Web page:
Fragile beginnings – but how much is enough?
Title: Position Statement of Youth Resistance Training
Authors: Dr Lloyd, Faigenbaum, Stone and a host of experts (Division of Sports Medicine, Cincinnati Children’s Hospital, Ohio, USA)
Source: British Journal of Sports Medicine, pre-publication, 2013.
Introduction: In this Research Review we have taken a slightly different tact than usual and chosen a position statement on a debatable topic that’s very worthy of serious attention. This article it is hot off the press and caught our eye, not because of its title, but because of all the gurus of strength training listed as authors, including (but not limited to) Faigenbaum, Stone, Pierce, Micheli, Kraemer, McBride and Chu. Our philosophy was, if all of these experts are collaborating on an article, it’s a must-read. Even better, it’s an International Consensus on youth resistance training, which still remains somewhat contentious. For example, we recently came across an article on a 12-year-old girl who weighed 44kg and squatted 97.5kg, which equates to 2.2 times her bodyweight. Quite an amazing accomplishment – but what are the long-term consequences, if any, of this loading on an immature skeleton?
Fortunately, this paper addresses one of the confusing issues with regard to the concept of ‘youth’. The authors describe ‘children’ as the following:
Boys: males up to the age of 11 who have not developed secondary sex characteristics
Girls: females up to the age of 13 who have not developed secondary sex characteristics.
This position statement was produced from one originally created by the UK Strength and Conditioning Association. The panel of authors who adapted it were leading figures in pediatric medicine and strength and conditioning. The article is also endorsed by a host of leading professional bodies in sports medicine, including the American Medical Society for Sports Medicine, International Federation of Sports Medicine, North American Society for Pediatric Exercise Medicine, National Athletic Trainers’ Association, the National Strength and Conditioning Association and other peak bodies.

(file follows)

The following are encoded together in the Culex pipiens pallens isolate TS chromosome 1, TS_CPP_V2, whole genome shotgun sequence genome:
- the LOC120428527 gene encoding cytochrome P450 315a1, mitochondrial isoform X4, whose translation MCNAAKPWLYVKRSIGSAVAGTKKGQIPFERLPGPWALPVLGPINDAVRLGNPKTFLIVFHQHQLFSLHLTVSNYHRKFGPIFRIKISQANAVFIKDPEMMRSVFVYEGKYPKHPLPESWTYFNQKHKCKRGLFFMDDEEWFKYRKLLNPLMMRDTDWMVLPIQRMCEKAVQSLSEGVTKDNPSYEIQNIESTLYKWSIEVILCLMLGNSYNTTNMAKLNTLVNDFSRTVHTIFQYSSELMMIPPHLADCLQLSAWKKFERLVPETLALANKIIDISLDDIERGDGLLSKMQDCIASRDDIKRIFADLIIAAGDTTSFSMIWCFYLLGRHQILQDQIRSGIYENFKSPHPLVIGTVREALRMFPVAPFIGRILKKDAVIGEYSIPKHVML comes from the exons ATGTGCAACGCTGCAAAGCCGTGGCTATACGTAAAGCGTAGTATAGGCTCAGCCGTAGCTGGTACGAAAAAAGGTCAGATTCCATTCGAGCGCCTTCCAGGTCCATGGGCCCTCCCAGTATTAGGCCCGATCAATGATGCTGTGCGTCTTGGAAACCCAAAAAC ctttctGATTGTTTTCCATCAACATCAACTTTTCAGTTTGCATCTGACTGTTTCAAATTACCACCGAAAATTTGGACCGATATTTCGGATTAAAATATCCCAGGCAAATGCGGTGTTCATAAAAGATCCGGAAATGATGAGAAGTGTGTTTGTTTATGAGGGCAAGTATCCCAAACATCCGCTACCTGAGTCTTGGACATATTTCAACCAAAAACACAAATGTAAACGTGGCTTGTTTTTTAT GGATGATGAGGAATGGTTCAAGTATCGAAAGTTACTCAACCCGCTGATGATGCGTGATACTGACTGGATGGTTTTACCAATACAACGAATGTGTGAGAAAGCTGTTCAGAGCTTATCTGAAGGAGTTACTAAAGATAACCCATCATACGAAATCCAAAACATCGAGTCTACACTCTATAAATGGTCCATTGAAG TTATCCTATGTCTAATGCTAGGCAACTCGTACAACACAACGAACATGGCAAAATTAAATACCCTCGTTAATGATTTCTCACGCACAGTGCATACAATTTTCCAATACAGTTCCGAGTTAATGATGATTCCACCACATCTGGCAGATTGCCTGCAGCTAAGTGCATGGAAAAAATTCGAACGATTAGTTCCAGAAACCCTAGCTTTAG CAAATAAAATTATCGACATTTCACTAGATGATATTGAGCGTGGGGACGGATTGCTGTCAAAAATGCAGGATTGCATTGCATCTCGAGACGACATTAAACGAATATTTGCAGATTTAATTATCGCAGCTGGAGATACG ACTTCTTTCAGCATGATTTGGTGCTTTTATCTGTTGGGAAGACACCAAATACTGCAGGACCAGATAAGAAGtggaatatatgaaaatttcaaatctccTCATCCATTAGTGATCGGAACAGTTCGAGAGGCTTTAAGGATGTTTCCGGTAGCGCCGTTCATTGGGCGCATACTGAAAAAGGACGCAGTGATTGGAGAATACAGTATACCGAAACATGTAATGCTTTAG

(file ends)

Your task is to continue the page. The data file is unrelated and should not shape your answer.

From the outset of the article, the authors stress the importance of qualified supervision for youths involved in resistance training. Equal weight is also placed on the need for benefits of resistance training to be evidence-based, with significant improvements in muscular strength, muscular power, running speed and general motor performance. Also deemed to be highly significant are the health benefits associated with resistance training in overweight adolescents, which include improved body composition, reduced body fat, improved insulin sensitivity, enhanced cardiac function and enhanced bone mineral density. From a sports participation perspective, resistance training in adolescents is also associated with a reduced sports-related injury risk.